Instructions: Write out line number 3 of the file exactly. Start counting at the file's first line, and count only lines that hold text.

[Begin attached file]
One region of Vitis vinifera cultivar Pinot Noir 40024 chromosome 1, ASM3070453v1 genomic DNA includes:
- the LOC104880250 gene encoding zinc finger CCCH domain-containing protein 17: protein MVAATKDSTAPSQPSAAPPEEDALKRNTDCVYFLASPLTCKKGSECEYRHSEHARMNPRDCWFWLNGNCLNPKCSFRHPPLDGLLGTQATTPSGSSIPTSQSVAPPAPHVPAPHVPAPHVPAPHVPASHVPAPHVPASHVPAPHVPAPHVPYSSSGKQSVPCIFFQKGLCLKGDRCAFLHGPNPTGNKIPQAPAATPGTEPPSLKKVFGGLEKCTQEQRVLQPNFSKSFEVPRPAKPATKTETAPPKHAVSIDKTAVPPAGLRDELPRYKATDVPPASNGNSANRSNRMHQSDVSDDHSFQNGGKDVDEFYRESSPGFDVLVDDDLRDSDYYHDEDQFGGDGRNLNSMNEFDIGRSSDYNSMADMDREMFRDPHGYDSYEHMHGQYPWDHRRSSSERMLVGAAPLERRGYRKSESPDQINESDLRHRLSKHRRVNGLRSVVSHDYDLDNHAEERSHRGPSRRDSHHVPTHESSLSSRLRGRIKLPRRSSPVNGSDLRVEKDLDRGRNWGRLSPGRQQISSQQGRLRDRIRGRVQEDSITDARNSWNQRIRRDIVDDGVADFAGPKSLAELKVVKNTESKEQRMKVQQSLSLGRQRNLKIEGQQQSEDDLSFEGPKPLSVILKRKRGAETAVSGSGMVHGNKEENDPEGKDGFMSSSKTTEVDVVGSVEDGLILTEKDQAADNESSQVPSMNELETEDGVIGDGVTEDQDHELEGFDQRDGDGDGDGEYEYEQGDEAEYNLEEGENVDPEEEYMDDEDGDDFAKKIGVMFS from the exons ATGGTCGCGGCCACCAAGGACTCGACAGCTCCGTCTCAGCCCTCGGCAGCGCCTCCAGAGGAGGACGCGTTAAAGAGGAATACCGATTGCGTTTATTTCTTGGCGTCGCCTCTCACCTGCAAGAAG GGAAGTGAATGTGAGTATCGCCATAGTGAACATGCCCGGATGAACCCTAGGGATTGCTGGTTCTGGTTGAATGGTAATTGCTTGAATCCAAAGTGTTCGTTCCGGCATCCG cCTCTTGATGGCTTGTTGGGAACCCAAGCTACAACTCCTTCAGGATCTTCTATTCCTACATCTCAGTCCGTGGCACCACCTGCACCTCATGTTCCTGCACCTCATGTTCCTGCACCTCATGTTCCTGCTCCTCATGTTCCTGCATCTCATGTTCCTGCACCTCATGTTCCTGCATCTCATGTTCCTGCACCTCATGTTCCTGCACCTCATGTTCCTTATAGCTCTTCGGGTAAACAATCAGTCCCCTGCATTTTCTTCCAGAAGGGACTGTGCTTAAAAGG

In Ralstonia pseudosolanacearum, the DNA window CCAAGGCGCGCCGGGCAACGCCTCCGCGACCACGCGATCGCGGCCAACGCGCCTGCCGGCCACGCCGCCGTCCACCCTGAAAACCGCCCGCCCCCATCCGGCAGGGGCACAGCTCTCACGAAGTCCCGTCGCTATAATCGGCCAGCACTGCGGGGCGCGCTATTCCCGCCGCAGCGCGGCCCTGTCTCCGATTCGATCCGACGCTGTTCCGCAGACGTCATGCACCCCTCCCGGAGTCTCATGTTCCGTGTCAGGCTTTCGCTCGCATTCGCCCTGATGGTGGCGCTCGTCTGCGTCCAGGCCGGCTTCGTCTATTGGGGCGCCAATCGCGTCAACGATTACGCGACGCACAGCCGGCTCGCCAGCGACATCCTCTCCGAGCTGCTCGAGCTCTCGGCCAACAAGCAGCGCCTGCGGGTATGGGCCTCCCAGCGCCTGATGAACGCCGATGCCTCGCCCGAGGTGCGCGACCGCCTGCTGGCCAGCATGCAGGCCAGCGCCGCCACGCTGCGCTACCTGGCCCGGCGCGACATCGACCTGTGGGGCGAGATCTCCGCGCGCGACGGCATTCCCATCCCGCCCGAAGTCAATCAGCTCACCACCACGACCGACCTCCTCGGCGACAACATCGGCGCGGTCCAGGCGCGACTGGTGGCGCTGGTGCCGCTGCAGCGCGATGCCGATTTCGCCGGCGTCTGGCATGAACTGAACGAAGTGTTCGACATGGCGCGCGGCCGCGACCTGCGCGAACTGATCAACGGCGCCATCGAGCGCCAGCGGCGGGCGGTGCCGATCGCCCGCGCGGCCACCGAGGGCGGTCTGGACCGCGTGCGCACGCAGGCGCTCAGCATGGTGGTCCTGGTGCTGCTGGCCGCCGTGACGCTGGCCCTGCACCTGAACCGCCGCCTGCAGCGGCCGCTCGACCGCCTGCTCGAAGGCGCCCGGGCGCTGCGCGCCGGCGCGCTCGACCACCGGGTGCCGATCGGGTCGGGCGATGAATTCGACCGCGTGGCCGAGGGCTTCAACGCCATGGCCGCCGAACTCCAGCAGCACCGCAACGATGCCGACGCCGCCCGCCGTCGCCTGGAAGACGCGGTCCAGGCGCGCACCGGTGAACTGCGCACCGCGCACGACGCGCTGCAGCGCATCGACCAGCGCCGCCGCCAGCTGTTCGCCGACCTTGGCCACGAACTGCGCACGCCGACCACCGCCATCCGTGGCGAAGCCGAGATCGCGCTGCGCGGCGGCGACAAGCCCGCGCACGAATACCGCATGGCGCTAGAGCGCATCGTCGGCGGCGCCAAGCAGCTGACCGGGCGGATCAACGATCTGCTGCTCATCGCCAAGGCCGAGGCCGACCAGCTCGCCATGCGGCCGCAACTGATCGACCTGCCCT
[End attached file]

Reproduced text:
In Ralstonia pseudosolanacearum, the DNA window CCAAGGCGCGCCGGGCAACGCCTCCGCGACCACGCGATCGCGGCCAACGCGCCTGCCGGCCACGCCGCCGTCCACCCTGAAAACCGCCCGCCCCCATCCGGCAGGGGCACAGCTCTCACGAAGTCCCGTCGCTATAATCGGCCAGCACTGCGGGGCGCGCTATTCCCGCCGCAGCGCGGCCCTGTCTCCGATTCGATCCGACGCTGTTCCGCAGACGTCATGCACCCCTCCCGGAGTCTCATGTTCCGTGTCAGGCTTTCGCTCGCATTCGCCCTGATGGTGGCGCTCGTCTGCGTCCAGGCCGGCTTCGTCTATTGGGGCGCCAATCGCGTCAACGATTACGCGACGCACAGCCGGCTCGCCAGCGACATCCTCTCCGAGCTGCTCGAGCTCTCGGCCAACAAGCAGCGCCTGCGGGTATGGGCCTCCCAGCGCCTGATGAACGCCGATGCCTCGCCCGAGGTGCGCGACCGCCTGCTGGCCAGCATGCAGGCCAGCGCCGCCACGCTGCGCTACCTGGCCCGGCGCGACATCGACCTGTGGGGCGAGATCTCCGCGCGCGACGGCATTCCCATCCCGCCCGAAGTCAATCAGCTCACCACCACGACCGACCTCCTCGGCGACAACATCGGCGCGGTCCAGGCGCGACTGGTGGCGCTGGTGCCGCTGCAGCGCGATGCCGATTTCGCCGGCGTCTGGCATGAACTGAACGAAGTGTTCGACATGGCGCGCGGCCGCGACCTGCGCGAACTGATCAACGGCGCCATCGAGCGCCAGCGGCGGGCGGTGCCGATCGCCCGCGCGGCCACCGAGGGCGGTCTGGACCGCGTGCGCACGCAGGCGCTCAGCATGGTGGTCCTGGTGCTGCTGGCCGCCGTGACGCTGGCCCTGCACCTGAACCGCCGCCTGCAGCGGCCGCTCGACCGCCTGCTCGAAGGCGCCCGGGCGCTGCGCGCCGGCGCGCTCGACCACCGGGTGCCGATCGGGTCGGGCGATGAATTCGACCGCGTGGCCGAGGGCTTCAACGCCATGGCCGCCGAACTCCAGCAGCACCGCAACGATGCCGACGCCGCCCGCCGTCGCCTGGAAGACGCGGTCCAGGCGCGCACCGGTGAACTGCGCACCGCGCACGACGCGCTGCAGCGCATCGACCAGCGCCGCCGCCAGCTGTTCGCCGACCTTGGCCACGAACTGCGCACGCCGACCACCGCCATCCGTGGCGAAGCCGAGATCGCGCTGCGCGGCGGCGACAAGCCCGCGCACGAATACCGCATGGCGCTAGAGCGCATCGTCGGCGGCGCCAAGCAGCTGACCGGGCGGATCAACGATCTGCTGCTCATCGCCAAGGCCGAGGCCGACCAGCTCGCCATGCGGCCGCAACTGATCGACCTGCCCT